azithromycin z-pack covid-19 coronvirus
There is a report that Azithromycin is far more than an antibiotic. Some may wish to watch an interview with Dr. Michael Lisanti on antibiotics for COVID-19 and cancer. But — without endorsing as "proved" fact — let's cut to the chase scene:
COVID-19 coronavirus is particularly dangerous for the elderly or those with aging-related senescent illnesses like diabetes, cancer, heart disease, and lung disease. As Professor Lisanti said in a statement on his new paper in the journal Aging, "If you look at the host receptors of COVID-19, they are related to senescence. Two proteins have been proposed to be the cellular receptors of COVID-19: one is CD26 - a marker of senescence, and the other, ACE-2, is also associated with senescence. So, older people would be predicted to be more susceptible to COVID-19, exactly as is observed clinically in patients. This could increase their probability of infection, and would explain the increased fatality of COVID-19 infection in older patients. All of this could be related to advanced chronological age and senescent cells."

Lisanti's laboratory has previously demonstrated that Z-pak [a version of Azithromycin] selectively removes 97% of senescent cells. Without those cells acting as host receptors, it may be harder for COVID-19 to take root in the body and cause serious damage.

Lisanti's lab goes on, "Clinically, it appears what is leading to fatalities in older [COVID-19] patients is the very strong inflammatory reaction and the resulting fibrosis. Azithromycin inhibits inflammation-induced fibrosis, by targeting and removing senescent cells. The cost would be minimal, as the drug is off-patent, widely available and considered safe."

Z-pak has made headlines after doctors around the world such as the widely publicized French clinic trials and New York and New Jersey physicians have found promising results on the front-lines of coronavirus using it in combination with another generic drug hydroxychloroquine . . . .
But, but, but, doesn't an antibiotic work against Bacteria? Yes, the issue is HOW, and whether the cluster of effects of a given drug may also be effective against the viral replication-by-hijacking cycle.

A hypothesis is posed:
cornavirus damage theory
In the paper, we also find:
Recently, a clinical trial was conducted using COVID-19 positive hospitalized patients, which assessed COVID-19 virus production in response to treatment with two FDA-approved drugs, namely Hydroxy-chloroquine (Plaquenil) and Azithromycin (Z-PAC) [13]. Hydroxy-chloroquine alone, at the standard dosages, was surprisingly effective in reducing COVID-19 viral production. However, the combination of Hydroxy-chloroquine and Azithromycin appeared to be even more effective. The mechanism(s) by which this drug combination halts COVID-19 virus production remains unknown . . . . Chloroquine and its derivatives, such as Hydroxy-chloroquine, alkalinize the pH in lysosomes, which accumulate in large numbers in senescent cells. This Chloroquine-induced alkalinization functionally prevents the induction and accumulation of one of the most widely-recognized markers of senescence, known as beta-galactosidase (Beta-Gal), a lysosomal enzyme [14]. Hydroxy-chloroquine is also used clinically for the treatment of chronic inflammatory diseases, such as Sjögren's syndrome, and it effectively reduces the salivary and serum levels of IL-6, a key component of the SASP [15].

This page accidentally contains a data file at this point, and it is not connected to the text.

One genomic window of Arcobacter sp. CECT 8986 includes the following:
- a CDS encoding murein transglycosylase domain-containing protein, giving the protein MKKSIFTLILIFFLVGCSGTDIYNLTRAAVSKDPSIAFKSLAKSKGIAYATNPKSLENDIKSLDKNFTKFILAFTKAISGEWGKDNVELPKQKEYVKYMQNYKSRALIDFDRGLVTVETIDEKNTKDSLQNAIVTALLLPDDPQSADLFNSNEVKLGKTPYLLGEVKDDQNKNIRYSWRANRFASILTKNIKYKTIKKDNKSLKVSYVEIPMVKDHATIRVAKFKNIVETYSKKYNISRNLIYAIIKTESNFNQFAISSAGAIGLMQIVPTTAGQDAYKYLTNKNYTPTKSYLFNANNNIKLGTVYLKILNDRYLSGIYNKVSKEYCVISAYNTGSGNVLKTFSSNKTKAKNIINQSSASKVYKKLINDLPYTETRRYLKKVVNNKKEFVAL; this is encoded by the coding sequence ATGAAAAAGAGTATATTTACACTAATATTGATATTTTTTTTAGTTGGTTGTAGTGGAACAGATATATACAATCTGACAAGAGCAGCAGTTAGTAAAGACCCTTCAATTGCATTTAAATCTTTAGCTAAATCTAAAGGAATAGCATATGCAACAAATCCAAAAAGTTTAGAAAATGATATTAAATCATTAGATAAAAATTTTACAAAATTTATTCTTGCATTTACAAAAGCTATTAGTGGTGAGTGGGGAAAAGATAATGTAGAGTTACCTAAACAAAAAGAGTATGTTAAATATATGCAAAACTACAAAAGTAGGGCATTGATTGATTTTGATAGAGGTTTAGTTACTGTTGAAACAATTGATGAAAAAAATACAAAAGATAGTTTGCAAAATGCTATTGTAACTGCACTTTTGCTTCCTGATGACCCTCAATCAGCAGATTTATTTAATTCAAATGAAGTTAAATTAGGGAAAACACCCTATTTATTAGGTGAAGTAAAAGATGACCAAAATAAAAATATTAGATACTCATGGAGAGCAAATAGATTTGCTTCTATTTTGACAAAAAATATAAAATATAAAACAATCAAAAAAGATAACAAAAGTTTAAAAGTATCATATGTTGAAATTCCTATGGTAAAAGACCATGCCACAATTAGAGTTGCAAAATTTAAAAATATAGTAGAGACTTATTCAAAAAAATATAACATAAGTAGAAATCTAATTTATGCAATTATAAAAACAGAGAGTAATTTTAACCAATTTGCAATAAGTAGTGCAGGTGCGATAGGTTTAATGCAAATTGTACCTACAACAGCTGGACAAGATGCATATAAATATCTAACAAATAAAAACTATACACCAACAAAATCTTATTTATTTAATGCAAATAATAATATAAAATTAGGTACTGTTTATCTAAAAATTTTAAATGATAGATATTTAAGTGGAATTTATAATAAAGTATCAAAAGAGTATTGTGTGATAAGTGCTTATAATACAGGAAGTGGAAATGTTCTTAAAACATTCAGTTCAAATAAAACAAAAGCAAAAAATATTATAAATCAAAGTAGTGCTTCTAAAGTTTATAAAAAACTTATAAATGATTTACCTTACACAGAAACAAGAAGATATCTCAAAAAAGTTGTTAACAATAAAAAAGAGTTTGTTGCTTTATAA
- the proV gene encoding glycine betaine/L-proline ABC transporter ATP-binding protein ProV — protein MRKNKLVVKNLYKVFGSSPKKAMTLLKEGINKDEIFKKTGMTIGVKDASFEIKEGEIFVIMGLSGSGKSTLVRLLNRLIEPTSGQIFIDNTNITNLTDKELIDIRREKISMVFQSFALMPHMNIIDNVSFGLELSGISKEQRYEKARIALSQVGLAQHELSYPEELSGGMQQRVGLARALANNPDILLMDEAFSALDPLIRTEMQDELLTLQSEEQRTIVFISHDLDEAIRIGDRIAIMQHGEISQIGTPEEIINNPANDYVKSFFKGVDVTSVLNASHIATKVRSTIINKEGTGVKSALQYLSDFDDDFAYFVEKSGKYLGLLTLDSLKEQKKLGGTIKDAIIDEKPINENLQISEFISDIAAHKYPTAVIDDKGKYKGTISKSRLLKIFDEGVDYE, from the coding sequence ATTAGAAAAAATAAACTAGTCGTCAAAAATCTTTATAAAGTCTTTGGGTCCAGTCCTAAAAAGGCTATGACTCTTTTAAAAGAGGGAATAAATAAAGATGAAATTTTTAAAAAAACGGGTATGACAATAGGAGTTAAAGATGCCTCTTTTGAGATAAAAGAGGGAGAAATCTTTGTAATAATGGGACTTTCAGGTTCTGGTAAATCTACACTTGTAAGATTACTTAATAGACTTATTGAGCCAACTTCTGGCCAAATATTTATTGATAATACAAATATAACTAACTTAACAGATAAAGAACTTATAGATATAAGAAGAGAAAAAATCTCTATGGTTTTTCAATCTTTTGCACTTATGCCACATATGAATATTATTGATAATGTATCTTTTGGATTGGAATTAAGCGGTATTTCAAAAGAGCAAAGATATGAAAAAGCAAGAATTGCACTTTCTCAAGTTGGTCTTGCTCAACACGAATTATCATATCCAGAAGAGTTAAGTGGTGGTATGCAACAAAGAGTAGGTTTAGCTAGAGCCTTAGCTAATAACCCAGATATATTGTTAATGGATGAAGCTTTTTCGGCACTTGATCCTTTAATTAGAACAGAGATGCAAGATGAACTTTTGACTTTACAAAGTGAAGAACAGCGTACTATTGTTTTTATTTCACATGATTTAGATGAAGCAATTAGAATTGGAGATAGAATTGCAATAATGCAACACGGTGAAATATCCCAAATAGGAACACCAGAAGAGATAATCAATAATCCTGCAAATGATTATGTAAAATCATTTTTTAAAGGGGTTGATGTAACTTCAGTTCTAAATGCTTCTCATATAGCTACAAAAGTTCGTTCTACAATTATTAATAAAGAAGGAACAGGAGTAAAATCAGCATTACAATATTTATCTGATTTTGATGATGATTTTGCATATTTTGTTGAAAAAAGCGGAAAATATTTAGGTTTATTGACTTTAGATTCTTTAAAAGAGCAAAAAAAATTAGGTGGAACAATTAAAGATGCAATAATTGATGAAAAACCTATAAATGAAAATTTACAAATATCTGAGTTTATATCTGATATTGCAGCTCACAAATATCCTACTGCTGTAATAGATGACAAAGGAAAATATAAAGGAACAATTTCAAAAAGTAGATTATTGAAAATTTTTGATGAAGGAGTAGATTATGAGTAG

This of course is a suggested mechanism that may well be working in parallel with the Zn ionophore effect.

That rather reminds me of the Allied shock of finding the Germans using an anti-aircraft gun in the anti-tank and bunker-busting role, the infamous 88-mm gun originally developed by the Krupp concern. Soon it had mutated into a whole family of guns, especially in the notorious Tiger tank family. By contrast, it was after the war that the British were able to fully develop the 20 pounder, which IIRC, was at least influenced by the UK 3.7 inch AA gun, which was far heavier than the German 88. (Mind you, in North Africa, they diverted the 25 pounder Gun-Howitzer to the antitank role, a calibre 87.6 mm weapon derived from the earlier 18 pounder and also replacing the 4.5 inch howitzer as a standard field gun.)

In short, flexibility is a relevant and potentially decisive matter.

The same article puts some further food for thought on the table:
New drugs cost a billion dollars and 10-15 years to make it through the FDA approval process. This regulatory hurdle precludes natural substances that cannot be patented from being properly researched and tested for illnesses because companies cannot afford the cost to prove the efficacy of something that any organization would be able to sell afterwards. This top-down monopoly approach to medicine can leave the world on its heels — not enough clinical trials on natural substances and patent-dependent, new FDA-d drugs and vaccines years away — during a pandemic like the one we are in now.
Some, would suggest, that's not a bug, it's a feature.

We need to be asking some very pointed questions about drug development, trials and strategies for an emerging age of pandemics.